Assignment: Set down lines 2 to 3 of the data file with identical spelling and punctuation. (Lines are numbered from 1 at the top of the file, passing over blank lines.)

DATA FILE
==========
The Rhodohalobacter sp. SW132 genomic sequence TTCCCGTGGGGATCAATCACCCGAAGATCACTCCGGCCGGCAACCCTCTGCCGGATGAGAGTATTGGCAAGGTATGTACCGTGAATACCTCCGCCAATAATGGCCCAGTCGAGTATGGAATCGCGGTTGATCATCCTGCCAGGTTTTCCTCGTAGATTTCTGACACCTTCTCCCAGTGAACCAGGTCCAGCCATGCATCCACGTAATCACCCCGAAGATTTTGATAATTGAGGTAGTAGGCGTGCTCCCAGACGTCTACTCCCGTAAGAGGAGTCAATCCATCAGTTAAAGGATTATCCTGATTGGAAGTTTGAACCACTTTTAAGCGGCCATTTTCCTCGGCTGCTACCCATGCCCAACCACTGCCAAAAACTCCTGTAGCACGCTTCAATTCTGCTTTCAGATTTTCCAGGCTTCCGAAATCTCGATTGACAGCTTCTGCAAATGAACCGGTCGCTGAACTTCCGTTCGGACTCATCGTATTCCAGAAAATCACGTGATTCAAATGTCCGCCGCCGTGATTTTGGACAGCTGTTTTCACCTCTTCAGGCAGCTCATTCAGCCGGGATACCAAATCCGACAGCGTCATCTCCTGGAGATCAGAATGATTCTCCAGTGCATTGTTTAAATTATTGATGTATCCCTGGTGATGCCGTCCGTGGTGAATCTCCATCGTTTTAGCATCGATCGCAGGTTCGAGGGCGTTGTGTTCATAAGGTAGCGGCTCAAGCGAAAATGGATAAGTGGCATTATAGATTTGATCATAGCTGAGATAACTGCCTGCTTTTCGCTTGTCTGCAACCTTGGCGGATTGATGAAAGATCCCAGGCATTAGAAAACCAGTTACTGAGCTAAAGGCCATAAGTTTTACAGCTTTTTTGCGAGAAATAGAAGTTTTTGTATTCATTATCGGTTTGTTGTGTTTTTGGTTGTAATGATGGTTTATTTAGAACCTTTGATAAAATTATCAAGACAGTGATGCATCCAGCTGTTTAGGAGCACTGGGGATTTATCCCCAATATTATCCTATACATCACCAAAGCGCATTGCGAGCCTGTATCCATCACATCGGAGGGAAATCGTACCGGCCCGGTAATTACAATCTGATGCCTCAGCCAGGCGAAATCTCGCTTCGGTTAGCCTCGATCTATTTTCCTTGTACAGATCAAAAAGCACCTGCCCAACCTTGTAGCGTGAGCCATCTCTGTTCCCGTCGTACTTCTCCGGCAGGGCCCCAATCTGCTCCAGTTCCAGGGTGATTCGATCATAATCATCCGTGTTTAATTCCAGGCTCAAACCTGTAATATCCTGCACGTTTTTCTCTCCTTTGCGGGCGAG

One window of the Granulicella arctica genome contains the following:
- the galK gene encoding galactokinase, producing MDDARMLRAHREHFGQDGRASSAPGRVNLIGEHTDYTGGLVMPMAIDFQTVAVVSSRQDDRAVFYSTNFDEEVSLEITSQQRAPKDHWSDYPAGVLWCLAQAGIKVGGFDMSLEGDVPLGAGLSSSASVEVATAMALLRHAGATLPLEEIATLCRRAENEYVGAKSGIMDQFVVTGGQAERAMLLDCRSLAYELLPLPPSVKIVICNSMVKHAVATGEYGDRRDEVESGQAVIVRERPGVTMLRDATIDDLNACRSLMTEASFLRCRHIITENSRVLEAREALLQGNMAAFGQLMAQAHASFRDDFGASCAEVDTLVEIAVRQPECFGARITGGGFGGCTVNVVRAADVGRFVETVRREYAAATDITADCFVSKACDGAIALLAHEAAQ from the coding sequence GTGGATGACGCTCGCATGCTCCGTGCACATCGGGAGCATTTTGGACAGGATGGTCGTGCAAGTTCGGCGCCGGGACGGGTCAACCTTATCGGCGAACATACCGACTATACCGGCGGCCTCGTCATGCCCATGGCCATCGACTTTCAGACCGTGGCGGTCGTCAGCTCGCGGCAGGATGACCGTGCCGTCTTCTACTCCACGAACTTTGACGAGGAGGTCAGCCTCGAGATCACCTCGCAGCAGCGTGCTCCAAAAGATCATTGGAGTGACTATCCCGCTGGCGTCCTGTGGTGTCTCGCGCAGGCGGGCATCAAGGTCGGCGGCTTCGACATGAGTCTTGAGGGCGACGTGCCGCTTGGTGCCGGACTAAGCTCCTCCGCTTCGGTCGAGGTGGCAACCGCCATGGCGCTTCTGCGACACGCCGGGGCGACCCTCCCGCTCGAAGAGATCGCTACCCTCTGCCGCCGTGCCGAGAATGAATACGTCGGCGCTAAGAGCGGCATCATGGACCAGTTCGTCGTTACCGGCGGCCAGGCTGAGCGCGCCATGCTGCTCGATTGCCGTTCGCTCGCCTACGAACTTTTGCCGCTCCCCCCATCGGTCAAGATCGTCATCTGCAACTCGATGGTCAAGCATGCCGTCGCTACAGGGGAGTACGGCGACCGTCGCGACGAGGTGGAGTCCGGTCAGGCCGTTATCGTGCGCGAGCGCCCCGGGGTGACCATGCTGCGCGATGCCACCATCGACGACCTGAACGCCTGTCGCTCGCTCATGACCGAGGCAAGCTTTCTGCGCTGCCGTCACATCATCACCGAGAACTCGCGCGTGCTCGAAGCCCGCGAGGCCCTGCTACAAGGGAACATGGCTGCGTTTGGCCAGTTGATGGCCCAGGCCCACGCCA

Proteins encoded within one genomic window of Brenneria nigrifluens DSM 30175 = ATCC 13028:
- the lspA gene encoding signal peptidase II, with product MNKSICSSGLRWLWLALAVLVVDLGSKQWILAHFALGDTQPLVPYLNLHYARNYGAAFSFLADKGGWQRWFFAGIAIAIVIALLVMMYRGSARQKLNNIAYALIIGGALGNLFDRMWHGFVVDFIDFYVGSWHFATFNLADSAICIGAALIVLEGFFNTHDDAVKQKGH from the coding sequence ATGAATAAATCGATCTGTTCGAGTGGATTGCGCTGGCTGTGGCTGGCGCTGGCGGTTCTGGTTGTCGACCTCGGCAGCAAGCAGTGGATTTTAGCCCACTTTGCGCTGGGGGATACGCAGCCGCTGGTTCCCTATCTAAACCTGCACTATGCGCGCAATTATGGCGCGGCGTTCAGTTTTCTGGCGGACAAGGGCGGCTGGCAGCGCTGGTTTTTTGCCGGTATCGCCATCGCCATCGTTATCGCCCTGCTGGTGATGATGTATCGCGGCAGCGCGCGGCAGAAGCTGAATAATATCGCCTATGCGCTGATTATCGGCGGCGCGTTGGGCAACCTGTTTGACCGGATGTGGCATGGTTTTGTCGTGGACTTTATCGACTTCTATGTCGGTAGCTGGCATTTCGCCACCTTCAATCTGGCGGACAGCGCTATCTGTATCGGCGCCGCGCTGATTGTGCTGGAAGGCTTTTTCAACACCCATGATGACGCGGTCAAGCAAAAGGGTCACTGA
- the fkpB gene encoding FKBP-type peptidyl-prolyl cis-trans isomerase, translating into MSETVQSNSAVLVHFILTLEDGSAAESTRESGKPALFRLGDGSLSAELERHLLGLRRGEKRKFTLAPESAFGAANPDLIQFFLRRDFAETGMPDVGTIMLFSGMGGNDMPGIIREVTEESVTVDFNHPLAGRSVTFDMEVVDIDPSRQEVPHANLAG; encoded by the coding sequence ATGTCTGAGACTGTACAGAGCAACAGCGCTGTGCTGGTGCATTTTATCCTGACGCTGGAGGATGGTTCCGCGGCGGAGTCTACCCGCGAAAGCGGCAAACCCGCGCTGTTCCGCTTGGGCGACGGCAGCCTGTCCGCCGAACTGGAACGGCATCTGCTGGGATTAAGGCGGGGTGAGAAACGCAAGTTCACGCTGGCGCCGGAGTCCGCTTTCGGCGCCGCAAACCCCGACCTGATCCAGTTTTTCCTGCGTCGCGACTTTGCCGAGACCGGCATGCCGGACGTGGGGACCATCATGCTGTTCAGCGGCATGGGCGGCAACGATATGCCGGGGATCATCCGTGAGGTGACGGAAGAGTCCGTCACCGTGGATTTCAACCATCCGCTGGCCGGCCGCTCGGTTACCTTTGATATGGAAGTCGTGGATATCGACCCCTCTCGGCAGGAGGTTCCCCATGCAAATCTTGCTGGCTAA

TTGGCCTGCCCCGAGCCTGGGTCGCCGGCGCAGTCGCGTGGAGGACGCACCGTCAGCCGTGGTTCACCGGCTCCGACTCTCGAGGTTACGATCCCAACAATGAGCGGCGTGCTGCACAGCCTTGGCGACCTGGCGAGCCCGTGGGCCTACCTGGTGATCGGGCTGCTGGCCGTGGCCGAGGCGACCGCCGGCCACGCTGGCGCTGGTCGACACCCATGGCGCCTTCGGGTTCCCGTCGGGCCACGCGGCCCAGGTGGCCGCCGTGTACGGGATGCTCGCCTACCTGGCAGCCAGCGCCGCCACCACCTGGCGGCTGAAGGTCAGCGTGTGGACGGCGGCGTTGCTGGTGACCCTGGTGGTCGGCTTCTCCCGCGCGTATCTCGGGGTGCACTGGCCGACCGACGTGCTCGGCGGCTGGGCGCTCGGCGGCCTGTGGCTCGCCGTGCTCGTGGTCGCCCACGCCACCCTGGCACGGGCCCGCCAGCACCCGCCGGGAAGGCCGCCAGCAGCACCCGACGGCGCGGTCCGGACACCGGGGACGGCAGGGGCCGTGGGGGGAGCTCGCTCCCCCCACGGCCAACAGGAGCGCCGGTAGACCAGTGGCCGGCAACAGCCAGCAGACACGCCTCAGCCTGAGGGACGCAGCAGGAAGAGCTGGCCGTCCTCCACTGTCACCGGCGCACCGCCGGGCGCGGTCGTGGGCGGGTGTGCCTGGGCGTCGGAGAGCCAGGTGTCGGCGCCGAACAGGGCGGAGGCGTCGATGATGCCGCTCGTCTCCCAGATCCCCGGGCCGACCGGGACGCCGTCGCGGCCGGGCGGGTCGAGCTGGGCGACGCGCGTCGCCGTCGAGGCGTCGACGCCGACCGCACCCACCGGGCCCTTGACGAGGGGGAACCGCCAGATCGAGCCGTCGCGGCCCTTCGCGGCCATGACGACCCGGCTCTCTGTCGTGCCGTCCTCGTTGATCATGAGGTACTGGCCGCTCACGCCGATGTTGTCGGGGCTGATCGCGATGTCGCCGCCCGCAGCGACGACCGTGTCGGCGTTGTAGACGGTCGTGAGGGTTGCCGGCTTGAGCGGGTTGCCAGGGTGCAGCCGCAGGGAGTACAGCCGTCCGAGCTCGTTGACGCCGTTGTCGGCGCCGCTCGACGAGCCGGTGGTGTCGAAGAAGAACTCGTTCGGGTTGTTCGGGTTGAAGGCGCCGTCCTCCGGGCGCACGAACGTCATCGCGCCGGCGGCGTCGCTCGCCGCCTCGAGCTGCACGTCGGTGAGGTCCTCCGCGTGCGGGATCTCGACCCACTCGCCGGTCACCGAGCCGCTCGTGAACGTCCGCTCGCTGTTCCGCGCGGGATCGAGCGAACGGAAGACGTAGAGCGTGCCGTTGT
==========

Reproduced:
One window of the Granulicella arctica genome contains the following:
- the galK gene encoding galactokinase, producing MDDARMLRAHREHFGQDGRASSAPGRVNLIGEHTDYTGGLVMPMAIDFQTVAVVSSRQDDRAVFYSTNFDEEVSLEITSQQRAPKDHWSDYPAGVLWCLAQAGIKVGGFDMSLEGDVPLGAGLSSSASVEVATAMALLRHAGATLPLEEIATLCRRAENEYVGAKSGIMDQFVVTGGQAERAMLLDCRSLAYELLPLPPSVKIVICNSMVKHAVATGEYGDRRDEVESGQAVIVRERPGVTMLRDATIDDLNACRSLMTEASFLRCRHIITENSRVLEAREALLQGNMAAFGQLMAQAHASFRDDFGASCAEVDTLVEIAVRQPECFGARITGGGFGGCTVNVVRAADVGRFVETVRREYAAATDITADCFVSKACDGAIALLAHEAAQ from the coding sequence GTGGATGACGCTCGCATGCTCCGTGCACATCGGGAGCATTTTGGACAGGATGGTCGTGCAAGTTCGGCGCCGGGACGGGTCAACCTTATCGGCGAACATACCGACTATACCGGCGGCCTCGTCATGCCCATGGCCATCGACTTTCAGACCGTGGCGGTCGTCAGCTCGCGGCAGGATGACCGTGCCGTCTTCTACTCCACGAACTTTGACGAGGAGGTCAGCCTCGAGATCACCTCGCAGCAGCGTGCTCCAAAAGATCATTGGAGTGACTATCCCGCTGGCGTCCTGTGGTGTCTCGCGCAGGCGGGCATCAAGGTCGGCGGCTTCGACATGAGTCTTGAGGGCGACGTGCCGCTTGGTGCCGGACTAAGCTCCTCCGCTTCGGTCGAGGTGGCAACCGCCATGGCGCTTCTGCGACACGCCGGGGCGACCCTCCCGCTCGAAGAGATCGCTACCCTCTGCCGCCGTGCCGAGAATGAATACGTCGGCGCTAAGAGCGGCATCATGGACCAGTTCGTCGTTACCGGCGGCCAGGCTGAGCGCGCCATGCTGCTCGATTGCCGTTCGCTCGCCTACGAACTTTTGCCGCTCCCCCCATCGGTCAAGATCGTCATCTGCAACTCGATGGTCAAGCATGCCGTCGCTACAGGGGAGTACGGCGACCGTCGCGACGAGGTGGAGTCCGGTCAGGCCGTTATCGTGCGCGAGCGCCCCGGGGTGACCATGCTGCGCGATGCCACCATCGACGACCTGAACGCCTGTCGCTCGCTCATGACCGAGGCAAGCTTTCTGCGCTGCCGTCACATCATCACCGAGAACTCGCGCGTGCTCGAAGCCCGCGAGGCCCTGCTACAAGGGAACATGGCTGCGTTTGGCCAGTTGATGGCCCAGGCCCACGCCA